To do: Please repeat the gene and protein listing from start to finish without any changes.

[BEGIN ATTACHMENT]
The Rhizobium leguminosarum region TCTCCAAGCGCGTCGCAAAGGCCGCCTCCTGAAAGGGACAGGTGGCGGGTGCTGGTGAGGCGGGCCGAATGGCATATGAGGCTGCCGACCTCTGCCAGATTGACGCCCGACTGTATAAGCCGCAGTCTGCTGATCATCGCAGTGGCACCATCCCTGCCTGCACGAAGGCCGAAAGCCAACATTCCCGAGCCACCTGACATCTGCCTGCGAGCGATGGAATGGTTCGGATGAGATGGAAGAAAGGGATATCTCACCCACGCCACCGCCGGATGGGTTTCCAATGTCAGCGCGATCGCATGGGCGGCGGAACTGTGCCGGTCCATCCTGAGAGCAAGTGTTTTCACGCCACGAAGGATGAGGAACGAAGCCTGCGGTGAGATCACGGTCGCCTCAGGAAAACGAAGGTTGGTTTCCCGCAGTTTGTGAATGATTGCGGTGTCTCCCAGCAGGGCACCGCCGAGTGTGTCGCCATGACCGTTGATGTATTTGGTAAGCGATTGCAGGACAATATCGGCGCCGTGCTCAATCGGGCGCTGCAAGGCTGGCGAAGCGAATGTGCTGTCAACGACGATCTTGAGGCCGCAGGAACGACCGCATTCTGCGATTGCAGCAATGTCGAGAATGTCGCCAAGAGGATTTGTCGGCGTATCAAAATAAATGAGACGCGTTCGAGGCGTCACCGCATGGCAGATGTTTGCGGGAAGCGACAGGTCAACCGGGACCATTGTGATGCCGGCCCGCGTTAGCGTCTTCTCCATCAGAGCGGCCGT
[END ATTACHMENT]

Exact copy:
The Rhizobium leguminosarum region TCTCCAAGCGCGTCGCAAAGGCCGCCTCCTGAAAGGGACAGGTGGCGGGTGCTGGTGAGGCGGGCCGAATGGCATATGAGGCTGCCGACCTCTGCCAGATTGACGCCCGACTGTATAAGCCGCAGTCTGCTGATCATCGCAGTGGCACCATCCCTGCCTGCACGAAGGCCGAAAGCCAACATTCCCGAGCCACCTGACATCTGCCTGCGAGCGATGGAATGGTTCGGATGAGATGGAAGAAAGGGATATCTCACCCACGCCACCGCCGGATGGGTTTCCAATGTCAGCGCGATCGCATGGGCGGCGGAACTGTGCCGGTCCATCCTGAGAGCAAGTGTTTTCACGCCACGAAGGATGAGGAACGAAGCCTGCGGTGAGATCACGGTCGCCTCAGGAAAACGAAGGTTGGTTTCCCGCAGTTTGTGAATGATTGCGGTGTCTCCCAGCAGGGCACCGCCGAGTGTGTCGCCATGACCGTTGATGTATTTGGTAAGCGATTGCAGGACAATATCGGCGCCGTGCTCAATCGGGCGCTGCAAGGCTGGCGAAGCGAATGTGCTGTCAACGACGATCTTGAGGCCGCAGGAACGACCGCATTCTGCGATTGCAGCAATGTCGAGAATGTCGCCAAGAGGATTTGTCGGCGTATCAAAATAAATGAGACGCGTTCGAGGCGTCACCGCATGGCAGATGTTTGCGGGAAGCGACAGGTCAACCGGGACCATTGTGATGCCGGCCCGCGTTAGCGTCTTCTCCATCAGAGCGGCCGT